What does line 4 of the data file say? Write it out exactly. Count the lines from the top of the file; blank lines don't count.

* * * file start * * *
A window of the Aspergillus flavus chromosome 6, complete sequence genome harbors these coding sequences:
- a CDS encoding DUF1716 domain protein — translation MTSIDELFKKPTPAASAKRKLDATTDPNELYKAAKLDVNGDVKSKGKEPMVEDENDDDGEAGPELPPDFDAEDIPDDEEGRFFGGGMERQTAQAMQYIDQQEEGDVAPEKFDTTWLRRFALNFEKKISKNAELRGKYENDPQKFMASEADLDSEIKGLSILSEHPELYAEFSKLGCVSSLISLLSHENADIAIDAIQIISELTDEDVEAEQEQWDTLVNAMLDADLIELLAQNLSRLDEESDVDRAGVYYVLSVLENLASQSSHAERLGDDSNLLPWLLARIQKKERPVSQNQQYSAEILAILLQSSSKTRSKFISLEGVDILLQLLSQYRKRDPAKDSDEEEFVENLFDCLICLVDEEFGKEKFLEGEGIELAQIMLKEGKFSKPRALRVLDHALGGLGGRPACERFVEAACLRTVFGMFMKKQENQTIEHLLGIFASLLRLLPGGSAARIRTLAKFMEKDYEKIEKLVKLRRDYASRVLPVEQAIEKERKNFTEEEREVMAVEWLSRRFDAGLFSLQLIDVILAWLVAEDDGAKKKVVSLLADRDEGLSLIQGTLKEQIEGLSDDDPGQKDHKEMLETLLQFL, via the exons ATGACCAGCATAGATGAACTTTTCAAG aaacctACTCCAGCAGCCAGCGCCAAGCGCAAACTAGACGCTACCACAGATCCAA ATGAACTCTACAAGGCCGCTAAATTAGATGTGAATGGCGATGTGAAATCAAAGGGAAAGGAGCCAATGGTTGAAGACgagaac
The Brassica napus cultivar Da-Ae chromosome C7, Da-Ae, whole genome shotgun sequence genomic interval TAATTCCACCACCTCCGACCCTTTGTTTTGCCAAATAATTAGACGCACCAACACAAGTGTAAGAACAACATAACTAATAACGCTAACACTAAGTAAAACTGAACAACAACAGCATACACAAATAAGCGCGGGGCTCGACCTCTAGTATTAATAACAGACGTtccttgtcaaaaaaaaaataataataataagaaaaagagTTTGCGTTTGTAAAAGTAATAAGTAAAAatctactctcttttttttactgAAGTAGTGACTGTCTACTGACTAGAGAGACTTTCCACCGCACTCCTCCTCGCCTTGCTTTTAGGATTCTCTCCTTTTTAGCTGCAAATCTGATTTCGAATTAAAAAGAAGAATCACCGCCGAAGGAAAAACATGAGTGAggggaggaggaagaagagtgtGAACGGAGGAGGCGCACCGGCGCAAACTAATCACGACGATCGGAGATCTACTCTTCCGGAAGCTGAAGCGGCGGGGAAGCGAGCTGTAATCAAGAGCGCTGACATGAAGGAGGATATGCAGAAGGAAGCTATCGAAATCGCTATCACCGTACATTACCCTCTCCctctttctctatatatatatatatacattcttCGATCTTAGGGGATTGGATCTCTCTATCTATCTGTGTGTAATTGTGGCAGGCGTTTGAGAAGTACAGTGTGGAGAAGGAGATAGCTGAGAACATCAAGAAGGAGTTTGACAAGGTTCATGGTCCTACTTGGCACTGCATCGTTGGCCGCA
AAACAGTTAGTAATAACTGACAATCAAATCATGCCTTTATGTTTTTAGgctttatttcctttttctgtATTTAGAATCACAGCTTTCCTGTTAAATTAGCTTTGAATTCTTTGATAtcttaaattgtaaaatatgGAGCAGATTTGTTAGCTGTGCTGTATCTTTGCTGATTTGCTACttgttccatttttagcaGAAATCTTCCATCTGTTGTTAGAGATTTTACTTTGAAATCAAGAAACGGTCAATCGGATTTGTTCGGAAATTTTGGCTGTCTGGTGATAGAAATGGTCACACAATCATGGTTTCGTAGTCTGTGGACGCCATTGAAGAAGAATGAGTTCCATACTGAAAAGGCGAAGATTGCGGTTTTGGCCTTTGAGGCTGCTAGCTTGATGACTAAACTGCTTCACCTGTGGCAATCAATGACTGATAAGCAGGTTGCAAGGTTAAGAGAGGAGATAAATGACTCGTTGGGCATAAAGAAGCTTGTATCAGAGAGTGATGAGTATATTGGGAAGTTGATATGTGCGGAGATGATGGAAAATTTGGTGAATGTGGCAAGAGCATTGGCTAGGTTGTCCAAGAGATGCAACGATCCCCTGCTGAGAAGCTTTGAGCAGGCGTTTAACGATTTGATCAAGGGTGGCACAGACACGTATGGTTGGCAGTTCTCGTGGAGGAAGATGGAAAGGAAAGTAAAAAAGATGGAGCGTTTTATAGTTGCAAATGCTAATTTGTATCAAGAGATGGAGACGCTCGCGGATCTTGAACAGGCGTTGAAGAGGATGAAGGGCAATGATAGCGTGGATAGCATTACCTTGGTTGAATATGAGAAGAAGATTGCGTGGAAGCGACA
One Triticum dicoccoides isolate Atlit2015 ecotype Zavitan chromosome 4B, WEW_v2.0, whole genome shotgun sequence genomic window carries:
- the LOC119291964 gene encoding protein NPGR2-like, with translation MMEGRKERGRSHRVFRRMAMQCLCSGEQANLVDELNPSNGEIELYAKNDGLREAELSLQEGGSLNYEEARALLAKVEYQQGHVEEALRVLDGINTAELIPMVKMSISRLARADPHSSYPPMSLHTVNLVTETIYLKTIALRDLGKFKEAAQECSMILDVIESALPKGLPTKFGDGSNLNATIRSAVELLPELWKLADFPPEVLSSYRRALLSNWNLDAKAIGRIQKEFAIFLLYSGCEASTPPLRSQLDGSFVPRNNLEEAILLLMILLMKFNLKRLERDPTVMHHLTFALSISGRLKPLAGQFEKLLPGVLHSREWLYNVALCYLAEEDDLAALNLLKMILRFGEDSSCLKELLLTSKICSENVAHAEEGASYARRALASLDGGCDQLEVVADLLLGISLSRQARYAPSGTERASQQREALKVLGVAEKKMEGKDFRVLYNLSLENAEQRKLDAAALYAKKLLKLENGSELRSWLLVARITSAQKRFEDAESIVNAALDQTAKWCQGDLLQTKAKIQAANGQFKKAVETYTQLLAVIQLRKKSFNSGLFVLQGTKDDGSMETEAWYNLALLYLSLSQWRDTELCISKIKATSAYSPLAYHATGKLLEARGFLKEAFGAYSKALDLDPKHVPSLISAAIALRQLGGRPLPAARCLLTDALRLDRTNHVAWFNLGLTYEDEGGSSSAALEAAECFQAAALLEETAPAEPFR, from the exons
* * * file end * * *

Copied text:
AAACAGTTAGTAATAACTGACAATCAAATCATGCCTTTATGTTTTTAGgctttatttcctttttctgtATTTAGAATCACAGCTTTCCTGTTAAATTAGCTTTGAATTCTTTGATAtcttaaattgtaaaatatgGAGCAGATTTGTTAGCTGTGCTGTATCTTTGCTGATTTGCTACttgttccatttttagcaGAAATCTTCCATCTGTTGTTAGAGATTTTACTTTGAAATCAAGAAACGGTCAATCGGATTTGTTCGGAAATTTTGGCTGTCTGGTGATAGAAATGGTCACACAATCATGGTTTCGTAGTCTGTGGACGCCATTGAAGAAGAATGAGTTCCATACTGAAAAGGCGAAGATTGCGGTTTTGGCCTTTGAGGCTGCTAGCTTGATGACTAAACTGCTTCACCTGTGGCAATCAATGACTGATAAGCAGGTTGCAAGGTTAAGAGAGGAGATAAATGACTCGTTGGGCATAAAGAAGCTTGTATCAGAGAGTGATGAGTATATTGGGAAGTTGATATGTGCGGAGATGATGGAAAATTTGGTGAATGTGGCAAGAGCATTGGCTAGGTTGTCCAAGAGATGCAACGATCCCCTGCTGAGAAGCTTTGAGCAGGCGTTTAACGATTTGATCAAGGGTGGCACAGACACGTATGGTTGGCAGTTCTCGTGGAGGAAGATGGAAAGGAAAGTAAAAAAGATGGAGCGTTTTATAGTTGCAAATGCTAATTTGTATCAAGAGATGGAGACGCTCGCGGATCTTGAACAGGCGTTGAAGAGGATGAAGGGCAATGATAGCGTGGATAGCATTACCTTGGTTGAATATGAGAAGAAGATTGCGTGGAAGCGACA